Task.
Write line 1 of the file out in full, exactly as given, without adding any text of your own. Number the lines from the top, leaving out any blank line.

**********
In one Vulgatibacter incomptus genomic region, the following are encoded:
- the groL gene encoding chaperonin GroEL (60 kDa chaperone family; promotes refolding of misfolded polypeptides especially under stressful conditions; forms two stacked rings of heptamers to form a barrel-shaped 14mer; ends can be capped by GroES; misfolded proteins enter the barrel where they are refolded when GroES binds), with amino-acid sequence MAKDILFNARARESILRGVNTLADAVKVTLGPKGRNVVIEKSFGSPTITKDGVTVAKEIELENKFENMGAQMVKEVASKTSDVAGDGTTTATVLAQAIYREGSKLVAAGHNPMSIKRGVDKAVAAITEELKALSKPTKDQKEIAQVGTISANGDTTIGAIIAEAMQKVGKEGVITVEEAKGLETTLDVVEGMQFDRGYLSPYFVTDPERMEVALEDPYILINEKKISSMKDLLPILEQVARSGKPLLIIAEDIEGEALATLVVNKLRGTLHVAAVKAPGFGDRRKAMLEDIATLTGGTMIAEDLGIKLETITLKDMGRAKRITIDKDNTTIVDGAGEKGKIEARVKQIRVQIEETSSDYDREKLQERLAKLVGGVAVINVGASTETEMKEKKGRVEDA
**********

In one Vulgatibacter incomptus genomic region, the following are encoded: